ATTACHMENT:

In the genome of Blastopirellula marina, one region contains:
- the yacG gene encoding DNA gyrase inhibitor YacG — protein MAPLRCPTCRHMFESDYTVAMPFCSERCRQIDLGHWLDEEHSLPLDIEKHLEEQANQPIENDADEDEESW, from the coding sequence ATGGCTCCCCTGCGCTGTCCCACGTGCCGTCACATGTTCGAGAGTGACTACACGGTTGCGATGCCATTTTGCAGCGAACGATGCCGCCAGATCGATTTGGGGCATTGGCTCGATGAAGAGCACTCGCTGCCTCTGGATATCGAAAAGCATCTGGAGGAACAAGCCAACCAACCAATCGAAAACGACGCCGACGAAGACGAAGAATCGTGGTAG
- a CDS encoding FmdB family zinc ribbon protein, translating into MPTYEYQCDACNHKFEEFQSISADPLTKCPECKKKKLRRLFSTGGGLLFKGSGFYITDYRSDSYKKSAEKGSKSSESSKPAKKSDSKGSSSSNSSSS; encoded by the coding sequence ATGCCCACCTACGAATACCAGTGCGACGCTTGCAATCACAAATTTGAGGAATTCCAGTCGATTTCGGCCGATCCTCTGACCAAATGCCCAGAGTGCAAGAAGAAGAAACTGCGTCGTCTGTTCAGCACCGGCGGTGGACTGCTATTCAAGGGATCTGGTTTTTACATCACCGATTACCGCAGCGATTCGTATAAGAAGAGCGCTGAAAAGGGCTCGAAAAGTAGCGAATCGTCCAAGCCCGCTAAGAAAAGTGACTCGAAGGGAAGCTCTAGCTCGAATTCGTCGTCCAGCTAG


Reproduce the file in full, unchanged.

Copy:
In the genome of Blastopirellula marina, one region contains:
- the yacG gene encoding DNA gyrase inhibitor YacG — protein MAPLRCPTCRHMFESDYTVAMPFCSERCRQIDLGHWLDEEHSLPLDIEKHLEEQANQPIENDADEDEESW, from the coding sequence ATGGCTCCCCTGCGCTGTCCCACGTGCCGTCACATGTTCGAGAGTGACTACACGGTTGCGATGCCATTTTGCAGCGAACGATGCCGCCAGATCGATTTGGGGCATTGGCTCGATGAAGAGCACTCGCTGCCTCTGGATATCGAAAAGCATCTGGAGGAACAAGCCAACCAACCAATCGAAAACGACGCCGACGAAGACGAAGAATCGTGGTAG
- a CDS encoding FmdB family zinc ribbon protein, translating into MPTYEYQCDACNHKFEEFQSISADPLTKCPECKKKKLRRLFSTGGGLLFKGSGFYITDYRSDSYKKSAEKGSKSSESSKPAKKSDSKGSSSSNSSSS; encoded by the coding sequence ATGCCCACCTACGAATACCAGTGCGACGCTTGCAATCACAAATTTGAGGAATTCCAGTCGATTTCGGCCGATCCTCTGACCAAATGCCCAGAGTGCAAGAAGAAGAAACTGCGTCGTCTGTTCAGCACCGGCGGTGGACTGCTATTCAAGGGATCTGGTTTTTACATCACCGATTACCGCAGCGATTCGTATAAGAAGAGCGCTGAAAAGGGCTCGAAAAGTAGCGAATCGTCCAAGCCCGCTAAGAAAAGTGACTCGAAGGGAAGCTCTAGCTCGAATTCGTCGTCCAGCTAG